Some parent group leaders say they prefer to support local businesses, while others feel that small vendors don’t always offer the most varied color and size selection. Traci Fox, PTO president at Sugar Loaf Elementary School in Taylorsville, N.C., believes her local vendor’s limitations hurt last year’s sales. “I think we could have sold more shirts at our fall open house if we had more colors or if we had larger sizes,” she says.
Be sure to interview vendors thoroughly, regardless of whether they’re local or national, urges McGuffin of Yogi’s Screen Printing and Graphics. “Get your bids in writing. If you get a little uncomfortable, search out another. Good vendors kind of become like extended family. You should be able to be comfortable, to walk into the building at any time.”
There’s a debate over whether it’s better to take orders from samples or to prepay for a certain number of shirts in a variety of sizes and colors and hope to sell them all.
Lee Longo, PTO president at Frank T. Wheeler Elementary School in Plainville, Conn., says her group learned its lesson about prepaid orders the hard way. The group bought sweatshirts from a vendor just before Christmas 1999 and hoped the school community would buy them as gifts. The solid navy blue sweatshirt featured the school’s name on one side.
“We actually only sold 10 percent and were stuck setting up a table at each event to sell more and finally raffled off the rest of them,” says Longo. She surmises the plain design detracted from sales. But her advice on ordering is “always take orders and payment up front.”
Whitcomb of Blackhawk Elementary agrees that pre-ordering is the safest way to go, especially if you change the designs frequently. “That way you’re not stuck with a lot of shirts you can’t sell. And a new design every couple of years just encourages people to buy a new one,” she says.
But Wally Schultz of Graduationshirts.com says pre-paying for a set amount of merchandise has its advantages. “It’s nice when you actually have the shirt to sell. It’s easier for the supplier and easier for the school” because people know what they’re getting, he says. “If it sells out, we’ll take orders for more.”
As with any venture, it pays to ask questions, read the fine print, and know what you’re buying. Be aware of potential hidden charges, such as fees to make changes and higher prices for reorders. The charges may be legitimate; just be sure you know what you’re agreeing to, and don’t assume anything. Read the contract and make sure you get all your questions answered before you sign.
Be especially aware of art charges, as some companies charge as much as $60 an hour for graphic design, warns McGuffin. There also may be a charge for screen changes as well as color separations. If you are charged for art, it should become your property, she says.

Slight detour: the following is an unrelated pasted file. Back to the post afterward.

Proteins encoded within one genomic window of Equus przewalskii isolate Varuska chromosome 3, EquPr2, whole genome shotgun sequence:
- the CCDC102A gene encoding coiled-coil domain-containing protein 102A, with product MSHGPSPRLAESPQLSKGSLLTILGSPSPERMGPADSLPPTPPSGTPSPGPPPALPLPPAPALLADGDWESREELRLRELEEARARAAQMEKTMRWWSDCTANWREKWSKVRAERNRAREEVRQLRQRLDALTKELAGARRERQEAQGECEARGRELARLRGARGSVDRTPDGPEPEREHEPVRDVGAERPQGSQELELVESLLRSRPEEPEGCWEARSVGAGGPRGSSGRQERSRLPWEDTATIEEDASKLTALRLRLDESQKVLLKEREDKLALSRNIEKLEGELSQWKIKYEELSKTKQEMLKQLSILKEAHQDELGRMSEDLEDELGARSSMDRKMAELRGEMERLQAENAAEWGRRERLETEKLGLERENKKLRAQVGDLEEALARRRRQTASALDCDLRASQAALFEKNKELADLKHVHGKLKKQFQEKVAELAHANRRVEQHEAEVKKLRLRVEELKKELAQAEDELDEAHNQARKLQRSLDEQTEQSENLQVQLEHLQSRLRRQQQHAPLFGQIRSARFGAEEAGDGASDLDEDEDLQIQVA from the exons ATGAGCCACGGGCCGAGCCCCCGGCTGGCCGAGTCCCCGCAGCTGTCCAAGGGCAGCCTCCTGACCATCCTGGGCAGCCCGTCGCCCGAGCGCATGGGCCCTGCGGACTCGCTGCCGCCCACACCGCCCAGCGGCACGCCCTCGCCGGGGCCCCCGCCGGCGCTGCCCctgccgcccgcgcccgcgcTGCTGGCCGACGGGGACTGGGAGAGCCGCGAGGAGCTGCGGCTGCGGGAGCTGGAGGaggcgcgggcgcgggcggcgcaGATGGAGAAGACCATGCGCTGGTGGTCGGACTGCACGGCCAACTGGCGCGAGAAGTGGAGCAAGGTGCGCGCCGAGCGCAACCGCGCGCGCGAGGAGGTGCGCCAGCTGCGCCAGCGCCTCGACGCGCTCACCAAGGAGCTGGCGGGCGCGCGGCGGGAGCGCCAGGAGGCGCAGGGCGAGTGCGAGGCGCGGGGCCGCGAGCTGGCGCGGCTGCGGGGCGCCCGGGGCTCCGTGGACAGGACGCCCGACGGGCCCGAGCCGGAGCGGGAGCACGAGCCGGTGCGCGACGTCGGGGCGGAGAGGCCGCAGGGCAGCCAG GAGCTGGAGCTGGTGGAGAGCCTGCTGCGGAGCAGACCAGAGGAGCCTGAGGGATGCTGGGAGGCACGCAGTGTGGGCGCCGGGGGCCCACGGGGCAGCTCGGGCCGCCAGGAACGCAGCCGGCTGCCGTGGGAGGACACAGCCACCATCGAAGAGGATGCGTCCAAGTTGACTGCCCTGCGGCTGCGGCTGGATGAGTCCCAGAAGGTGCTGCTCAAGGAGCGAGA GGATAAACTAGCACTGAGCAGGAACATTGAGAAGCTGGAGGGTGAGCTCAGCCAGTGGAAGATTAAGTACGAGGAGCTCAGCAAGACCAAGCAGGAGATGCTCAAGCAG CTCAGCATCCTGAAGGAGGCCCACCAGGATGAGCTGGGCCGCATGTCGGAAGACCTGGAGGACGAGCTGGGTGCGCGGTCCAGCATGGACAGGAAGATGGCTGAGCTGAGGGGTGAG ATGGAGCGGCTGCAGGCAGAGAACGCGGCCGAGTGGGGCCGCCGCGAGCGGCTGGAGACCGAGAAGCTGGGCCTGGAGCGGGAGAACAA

Also, says Paul Dubbell, president of Wild Hare Sportswear, “Anybody who’s going to be a consumer needs to find out the quality of the shirt, who the manufacturer is, the weight of the shirt. You want to make sure the vendor is reputable in terms of the garment and decoration that’s going to be put on it.”
Some parent groups recommend you ask for a sample of the item you’re going to sell to determine the quality. Also, think about your audience: Kids outgrow clothes fast, and moms prefer wash-and-wear garments. Most vendors say a 50/50 cotton/polyester blend is best for youngsters’ sweatshirts and T-shirts, while adults tend to prefer 100 percent cotton T-shirts.
Finally, choose a reputable vendor, get references, and check their policies on returns and mistakes.
“There are lots of people who can print a shirt,” says Ron Phelan of Educational Products. “You need to know if they stand behind it. If a shirt gets to the customers and they’re not happy, is the company capable of reprinting shirts and taking other ones back?”
Make Sure You Know
Before you hire a spiritwear vendor, be sure to ask these questions:
- How long have you been in business?
- Do you have references?
- Do you provide graphic design support, or do we need to provide you with camera-ready art?
- Are there charges for graphic work?
- Is there a setup fee?
- Are there charges if my design features more than one color?
- Are there extra charges for large sizes, such as 2X and 3X?
- Can I see the design before you print the item?
- Are there charges for shipping and/or handling?
- If I have a rush order, is there an extra charge?
- Do you provide a customized order sheet, and is there a charge for that?
- What is the turnaround time for an order?
- Is a deposit required or can you bill us?
- What is your policy if there is an error in printing?
- Is there any additional charge to reorder?
- Can you put it in writing?